House Dems Could Look to Ohio for More Pick-Up Opportunities
by Jonathan Singer, Tue Apr 24, 2007 at 09:35:12 AM EDT
Florida isn't the only target rich state for House Democrats this cycle (in addition to the aforementioned 24th district, where Tom Feeney is catching flak for his Abramoff ties, there are ten other seats in which the Republican incumbent won with 55 percent of the vote or less and/or the district leans five or less poins more Republican than the nation as a whole, according to the Cook Partisan Voting Index). In months past I have noted that Pennsylvania and Michigan present the Democrats with a more than decent number of pick-up opportunities as they attempt to extend their margin in the House of Representatives. Now, over at CQPolitics.com, Greg Giroux and Matthew Spieler take a look at yet another state that could potentially treat the Democrats well in 2008: Ohio.
It is difficult to identify many Democratic setbacks in the House elections of 2006, when the party gained 30 seats and captured the majority after 12 years of Republican rule. But if Democratic House campaign strategists had to pick one state where they hoped for a better outcome, it would be Ohio.
Democrats' expectations for House gains were high in Ohio, where the difficult national political atmosphere for Republicans was darkened further by corruption scandals that reached high into the ranks of the state GOP.
Yet even as the Democrats took over a Senate seat and the governor's seat from Republicans, they won only one of the four GOP-held House seats for which they had seriously challenged, and it was the lowest-hanging fruit: that of former Rep. Bob Ney, who resigned his 18th District seat in disgrace after pleading guilty to corruption charges in the scandal surrounding convicted lobbyist Jack Abramoff.
The three districts the Democrats seriously challenged but were not able to win in 2006? Districts 1, 2 and 15, each of which I will get back to in a moment. But left unsaid by Giroux and Spieler is that there are a number of Republican-held districts in Ohio that did not receive as robust of a challenge as was probably merited in 2006 but could be ripe for such a challenge in 2008. In fact, there are four seats, in addition to the three mentioned above, where the Democrats might reasonably believe they could be competitive: OH-03 (R+3), OH-12 (R+1), OH-14 (R+2) and OH-16 (R+4).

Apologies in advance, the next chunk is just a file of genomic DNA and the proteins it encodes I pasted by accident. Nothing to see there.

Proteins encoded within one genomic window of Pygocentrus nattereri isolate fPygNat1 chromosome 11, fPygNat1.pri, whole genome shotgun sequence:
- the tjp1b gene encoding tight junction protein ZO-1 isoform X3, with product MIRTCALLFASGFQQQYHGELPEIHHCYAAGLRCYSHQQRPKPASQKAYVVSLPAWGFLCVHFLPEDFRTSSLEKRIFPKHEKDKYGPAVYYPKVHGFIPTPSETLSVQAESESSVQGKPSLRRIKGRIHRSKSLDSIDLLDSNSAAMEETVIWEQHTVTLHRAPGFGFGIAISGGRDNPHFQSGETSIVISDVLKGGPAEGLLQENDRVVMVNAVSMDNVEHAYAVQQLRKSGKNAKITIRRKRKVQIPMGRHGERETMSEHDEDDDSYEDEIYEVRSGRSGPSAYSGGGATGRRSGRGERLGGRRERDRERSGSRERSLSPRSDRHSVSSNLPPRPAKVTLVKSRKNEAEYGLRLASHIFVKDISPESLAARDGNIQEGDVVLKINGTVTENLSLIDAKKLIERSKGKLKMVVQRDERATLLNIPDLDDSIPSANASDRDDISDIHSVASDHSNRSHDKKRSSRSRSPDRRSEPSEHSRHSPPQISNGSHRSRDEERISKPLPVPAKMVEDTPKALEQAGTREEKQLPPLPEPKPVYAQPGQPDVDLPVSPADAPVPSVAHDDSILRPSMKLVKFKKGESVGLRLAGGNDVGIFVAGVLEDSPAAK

District 12 stands out in particular. In 2006, the Democrats ran Bob Shamansky, who, although being a former Congressman and thus having relatively high name recognition and fundraising capability, was nearly 80 years old on election day against the incumbent Republican Congressman, Pat Tiberi. Perhaps unsurprisingly, then, Tiberi was able to secure another term by a healthy margin. In 2008, however, he should not be so lucky.
Districts 1, 2 and 15, which the folks at CQPolitics.com note, should also be also prime targets for House Democrats next fall. In CD 2, as we know, "Mean" Jean Schmidt will be going up against her 2006 challenger, Vic Wulsin, a race she only barely won despite the Republican tilt of her district. Suffice it to say, Schmidt remains extremely vulnerable -- not the least of which because she has just $17,000 in the bank but well over $300,000 in debts. CD 1, where Steve Chabot won reelection by a fairly tight 52 percent to 48 percent margin in 2006, could also be home to a tight race in 2008. Already the Democrats have recruited state Rep. Steve Driehaus, the minority whip of the state House and who appears on the surface to be a strong candidate, to run against Chabot in this district that tends to vote only about a single point more Republican than the nation as a whole in presidential elections. Additionally, GOP Rep. Deborah Pryce appears endangered in district 15, which skews about a single point towards the Republicans, as her 2006 challenger, Franklin County commissioner Mary Jo Kilroy, gears up for another run in 2008 and another county commissioner, Paula Brooks, also looks at the race.
As you can plainly see from this post and some of the others I have written in recent months, there is no dearth of targets for the Democrats to look at as they seek to increase the size of their majority in the House this cycle. Truthfully, despite the warnings of the Beltway pundits, there's good reason to believe that the Democrats could pick up even more seats in 2008 rather than losing back some or all of their majority. Yet for the Democrats to achieve what they can, they must recruit and fund challengers across the country, not only in these districts which clearly have the potential the be competitive but also in the districts overlooked by the campaign watchers (myself included).